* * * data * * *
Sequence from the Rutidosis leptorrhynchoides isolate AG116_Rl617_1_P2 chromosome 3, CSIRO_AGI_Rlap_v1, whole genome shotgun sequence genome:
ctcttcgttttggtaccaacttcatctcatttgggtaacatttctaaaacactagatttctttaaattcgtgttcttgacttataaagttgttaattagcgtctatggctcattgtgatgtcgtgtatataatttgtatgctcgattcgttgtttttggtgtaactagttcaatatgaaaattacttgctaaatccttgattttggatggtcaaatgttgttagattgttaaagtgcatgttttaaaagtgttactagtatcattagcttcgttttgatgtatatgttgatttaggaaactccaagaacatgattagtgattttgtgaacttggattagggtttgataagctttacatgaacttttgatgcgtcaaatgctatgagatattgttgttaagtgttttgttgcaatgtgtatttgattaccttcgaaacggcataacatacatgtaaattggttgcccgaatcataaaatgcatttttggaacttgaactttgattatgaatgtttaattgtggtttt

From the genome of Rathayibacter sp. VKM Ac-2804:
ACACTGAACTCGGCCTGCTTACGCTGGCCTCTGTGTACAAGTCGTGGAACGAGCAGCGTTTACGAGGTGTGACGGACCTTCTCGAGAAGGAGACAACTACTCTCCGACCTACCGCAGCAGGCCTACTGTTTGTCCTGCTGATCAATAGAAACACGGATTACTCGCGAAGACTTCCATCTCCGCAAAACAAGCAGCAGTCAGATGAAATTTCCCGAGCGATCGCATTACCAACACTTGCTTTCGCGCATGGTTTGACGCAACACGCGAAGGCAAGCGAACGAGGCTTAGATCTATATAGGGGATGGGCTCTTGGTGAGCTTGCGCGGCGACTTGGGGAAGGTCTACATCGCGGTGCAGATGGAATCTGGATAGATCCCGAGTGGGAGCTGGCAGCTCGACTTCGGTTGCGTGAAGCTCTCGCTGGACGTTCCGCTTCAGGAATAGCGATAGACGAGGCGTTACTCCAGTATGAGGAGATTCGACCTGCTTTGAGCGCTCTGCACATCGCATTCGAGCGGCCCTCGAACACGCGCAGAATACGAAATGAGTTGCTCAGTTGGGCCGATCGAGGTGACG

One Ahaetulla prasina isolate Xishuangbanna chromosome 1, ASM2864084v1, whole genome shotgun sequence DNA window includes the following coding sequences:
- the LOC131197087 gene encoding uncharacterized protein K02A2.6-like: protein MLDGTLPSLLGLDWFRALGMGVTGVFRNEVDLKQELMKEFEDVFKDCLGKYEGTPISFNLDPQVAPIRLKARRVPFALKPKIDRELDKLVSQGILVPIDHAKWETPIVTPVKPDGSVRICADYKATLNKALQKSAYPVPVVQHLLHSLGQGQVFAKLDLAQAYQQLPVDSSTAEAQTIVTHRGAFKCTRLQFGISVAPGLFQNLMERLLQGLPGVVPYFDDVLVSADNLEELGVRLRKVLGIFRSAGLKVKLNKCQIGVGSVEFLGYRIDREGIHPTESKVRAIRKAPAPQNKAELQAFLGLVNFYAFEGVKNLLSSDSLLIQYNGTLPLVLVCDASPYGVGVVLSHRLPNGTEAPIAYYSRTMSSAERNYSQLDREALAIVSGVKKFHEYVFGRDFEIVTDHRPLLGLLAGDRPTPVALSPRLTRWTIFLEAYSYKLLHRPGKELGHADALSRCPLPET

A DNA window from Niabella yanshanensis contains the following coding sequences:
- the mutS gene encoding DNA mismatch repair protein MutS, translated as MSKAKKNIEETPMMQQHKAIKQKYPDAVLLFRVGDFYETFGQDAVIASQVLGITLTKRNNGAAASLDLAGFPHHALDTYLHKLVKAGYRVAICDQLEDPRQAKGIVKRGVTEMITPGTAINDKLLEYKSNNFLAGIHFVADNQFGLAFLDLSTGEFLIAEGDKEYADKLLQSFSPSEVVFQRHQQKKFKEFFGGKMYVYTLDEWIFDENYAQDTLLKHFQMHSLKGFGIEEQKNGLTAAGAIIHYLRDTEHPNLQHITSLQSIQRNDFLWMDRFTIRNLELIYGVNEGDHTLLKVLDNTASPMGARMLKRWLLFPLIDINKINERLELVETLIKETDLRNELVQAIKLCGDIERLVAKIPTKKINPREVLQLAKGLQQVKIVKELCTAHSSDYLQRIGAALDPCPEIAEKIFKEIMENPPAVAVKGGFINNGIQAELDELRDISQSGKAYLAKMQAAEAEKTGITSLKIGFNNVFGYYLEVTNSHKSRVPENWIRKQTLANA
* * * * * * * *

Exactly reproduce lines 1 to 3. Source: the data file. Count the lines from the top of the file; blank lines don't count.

Sequence from the Rutidosis leptorrhynchoides isolate AG116_Rl617_1_P2 chromosome 3, CSIRO_AGI_Rlap_v1, whole genome shotgun sequence genome:
ctcttcgttttggtaccaacttcatctcatttgggtaacatttctaaaacactagatttctttaaattcgtgttcttgacttataaagttgttaattagcgtctatggctcattgtgatgtcgtgtatataatttgtatgctcgattcgttgtttttggtgtaactagttcaatatgaaaattacttgctaaatccttgattttggatggtcaaatgttgttagattgttaaagtgcatgttttaaaagtgttactagtatcattagcttcgttttgatgtatatgttgatttaggaaactccaagaacatgattagtgattttgtgaacttggattagggtttgataagctttacatgaacttttgatgcgtcaaatgctatgagatattgttgttaagtgttttgttgcaatgtgtatttgattaccttcgaaacggcataacatacatgtaaattggttgcccgaatcataaaatgcatttttggaacttgaactttgattatgaatgtttaattgtggtttt

From the genome of Rathayibacter sp. VKM Ac-2804: